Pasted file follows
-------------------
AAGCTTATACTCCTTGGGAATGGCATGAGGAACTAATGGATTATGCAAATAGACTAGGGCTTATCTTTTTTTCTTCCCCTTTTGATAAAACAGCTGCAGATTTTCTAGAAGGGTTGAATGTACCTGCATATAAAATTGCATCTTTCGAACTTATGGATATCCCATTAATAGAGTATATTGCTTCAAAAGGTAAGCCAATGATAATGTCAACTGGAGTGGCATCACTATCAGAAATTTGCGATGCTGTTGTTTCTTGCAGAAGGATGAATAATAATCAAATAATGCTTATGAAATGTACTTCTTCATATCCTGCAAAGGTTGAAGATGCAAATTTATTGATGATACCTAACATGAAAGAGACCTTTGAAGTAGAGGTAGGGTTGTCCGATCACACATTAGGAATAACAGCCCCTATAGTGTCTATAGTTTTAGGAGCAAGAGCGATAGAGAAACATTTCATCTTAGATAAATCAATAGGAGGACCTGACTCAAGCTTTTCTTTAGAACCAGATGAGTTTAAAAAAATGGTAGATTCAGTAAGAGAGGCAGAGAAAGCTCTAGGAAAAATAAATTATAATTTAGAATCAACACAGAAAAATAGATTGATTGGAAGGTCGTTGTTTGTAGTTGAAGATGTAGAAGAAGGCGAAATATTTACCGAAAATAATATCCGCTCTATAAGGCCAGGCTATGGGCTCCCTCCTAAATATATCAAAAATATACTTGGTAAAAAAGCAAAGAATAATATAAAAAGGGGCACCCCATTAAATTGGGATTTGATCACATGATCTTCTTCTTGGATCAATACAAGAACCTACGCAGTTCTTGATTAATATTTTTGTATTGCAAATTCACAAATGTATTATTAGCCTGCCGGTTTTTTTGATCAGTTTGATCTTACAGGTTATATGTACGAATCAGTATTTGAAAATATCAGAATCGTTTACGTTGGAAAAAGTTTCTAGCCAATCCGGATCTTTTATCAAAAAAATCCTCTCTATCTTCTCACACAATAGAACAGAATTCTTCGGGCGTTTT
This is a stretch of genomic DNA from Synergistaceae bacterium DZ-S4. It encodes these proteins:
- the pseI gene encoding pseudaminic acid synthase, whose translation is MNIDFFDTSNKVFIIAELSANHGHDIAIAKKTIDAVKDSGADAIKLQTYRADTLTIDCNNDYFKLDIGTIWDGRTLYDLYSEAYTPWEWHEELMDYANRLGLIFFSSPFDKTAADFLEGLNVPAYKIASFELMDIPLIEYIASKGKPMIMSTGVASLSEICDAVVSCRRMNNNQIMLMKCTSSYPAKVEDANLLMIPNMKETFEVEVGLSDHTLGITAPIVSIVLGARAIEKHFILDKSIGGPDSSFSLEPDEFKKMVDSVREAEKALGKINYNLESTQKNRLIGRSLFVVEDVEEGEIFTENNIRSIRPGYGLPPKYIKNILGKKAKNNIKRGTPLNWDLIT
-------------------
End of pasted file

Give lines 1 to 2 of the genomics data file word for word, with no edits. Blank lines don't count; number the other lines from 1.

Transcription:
AAGCTTATACTCCTTGGGAATGGCATGAGGAACTAATGGATTATGCAAATAGACTAGGGCTTATCTTTTTTTCTTCCCCTTTTGATAAAACAGCTGCAGATTTTCTAGAAGGGTTGAATGTACCTGCATATAAAATTGCATCTTTCGAACTTATGGATATCCCATTAATAGAGTATATTGCTTCAAAAGGTAAGCCAATGATAATGTCAACTGGAGTGGCATCACTATCAGAAATTTGCGATGCTGTTGTTTCTTGCAGAAGGATGAATAATAATCAAATAATGCTTATGAAATGTACTTCTTCATATCCTGCAAAGGTTGAAGATGCAAATTTATTGATGATACCTAACATGAAAGAGACCTTTGAAGTAGAGGTAGGGTTGTCCGATCACACATTAGGAATAACAGCCCCTATAGTGTCTATAGTTTTAGGAGCAAGAGCGATAGAGAAACATTTCATCTTAGATAAATCAATAGGAGGACCTGACTCAAGCTTTTCTTTAGAACCAGATGAGTTTAAAAAAATGGTAGATTCAGTAAGAGAGGCAGAGAAAGCTCTAGGAAAAATAAATTATAATTTAGAATCAACACAGAAAAATAGATTGATTGGAAGGTCGTTGTTTGTAGTTGAAGATGTAGAAGAAGGCGAAATATTTACCGAAAATAATATCCGCTCTATAAGGCCAGGCTATGGGCTCCCTCCTAAATATATCAAAAATATACTTGGTAAAAAAGCAAAGAATAATATAAAAAGGGGCACCCCATTAAATTGGGATTTGATCACATGATCTTCTTCTTGGATCAATACAAGAACCTACGCAGTTCTTGATTAATATTTTTGTATTGCAAATTCACAAATGTATTATTAGCCTGCCGGTTTTTTTGATCAGTTTGATCTTACAGGTTATATGTACGAATCAGTATTTGAAAATATCAGAATCGTTTACGTTGGAAAAAGTTTCTAGCCAATCCGGATCTTTTATCAAAAAAATCCTCTCTATCTTCTCACACAATAGAACAGAATTCTTCGGGCGTTTT
This is a stretch of genomic DNA from Synergistaceae bacterium DZ-S4. It encodes these proteins: